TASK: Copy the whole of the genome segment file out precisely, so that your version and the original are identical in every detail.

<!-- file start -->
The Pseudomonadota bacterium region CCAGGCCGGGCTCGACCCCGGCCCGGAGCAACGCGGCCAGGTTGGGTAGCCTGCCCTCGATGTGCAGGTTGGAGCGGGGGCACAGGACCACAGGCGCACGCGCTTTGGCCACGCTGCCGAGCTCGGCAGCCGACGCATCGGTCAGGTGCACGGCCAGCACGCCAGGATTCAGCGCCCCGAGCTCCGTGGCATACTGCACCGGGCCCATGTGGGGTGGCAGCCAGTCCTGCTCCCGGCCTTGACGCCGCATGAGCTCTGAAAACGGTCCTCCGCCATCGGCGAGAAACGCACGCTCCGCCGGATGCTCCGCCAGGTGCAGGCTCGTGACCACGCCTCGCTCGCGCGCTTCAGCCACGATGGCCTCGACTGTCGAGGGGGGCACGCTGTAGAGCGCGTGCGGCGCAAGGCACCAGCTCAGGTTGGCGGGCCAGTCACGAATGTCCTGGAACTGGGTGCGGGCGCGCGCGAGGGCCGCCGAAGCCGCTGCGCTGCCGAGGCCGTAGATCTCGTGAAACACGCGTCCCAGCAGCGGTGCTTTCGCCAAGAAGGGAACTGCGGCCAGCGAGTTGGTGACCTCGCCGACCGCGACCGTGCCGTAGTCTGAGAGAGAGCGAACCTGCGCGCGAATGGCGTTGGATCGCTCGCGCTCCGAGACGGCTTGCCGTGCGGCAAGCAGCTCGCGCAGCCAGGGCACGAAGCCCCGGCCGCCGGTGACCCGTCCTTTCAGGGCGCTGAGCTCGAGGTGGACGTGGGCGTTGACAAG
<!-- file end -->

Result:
The Pseudomonadota bacterium region CCAGGCCGGGCTCGACCCCGGCCCGGAGCAACGCGGCCAGGTTGGGTAGCCTGCCCTCGATGTGCAGGTTGGAGCGGGGGCACAGGACCACAGGCGCACGCGCTTTGGCCACGCTGCCGAGCTCGGCAGCCGACGCATCGGTCAGGTGCACGGCCAGCACGCCAGGATTCAGCGCCCCGAGCTCCGTGGCATACTGCACCGGGCCCATGTGGGGTGGCAGCCAGTCCTGCTCCCGGCCTTGACGCCGCATGAGCTCTGAAAACGGTCCTCCGCCATCGGCGAGAAACGCACGCTCCGCCGGATGCTCCGCCAGGTGCAGGCTCGTGACCACGCCTCGCTCGCGCGCTTCAGCCACGATGGCCTCGACTGTCGAGGGGGGCACGCTGTAGAGCGCGTGCGGCGCAAGGCACCAGCTCAGGTTGGCGGGCCAGTCACGAATGTCCTGGAACTGGGTGCGGGCGCGCGCGAGGGCCGCCGAAGCCGCTGCGCTGCCGAGGCCGTAGATCTCGTGAAACACGCGTCCCAGCAGCGGTGCTTTCGCCAAGAAGGGAACTGCGGCCAGCGAGTTGGTGACCTCGCCGACCGCGACCGTGCCGTAGTCTGAGAGAGAGCGAACCTGCGCGCGAATGGCGTTGGATCGCTCGCGCTCCGAGACGGCTTGCCGTGCGGCAAGCAGCTCGCGCAGCCAGGGCACGAAGCCCCGGCCGCCGGTGACCCGTCCTTTCAGGGCGCTGAGCTCGAGGTGGACGTGGGCGTTGACAAG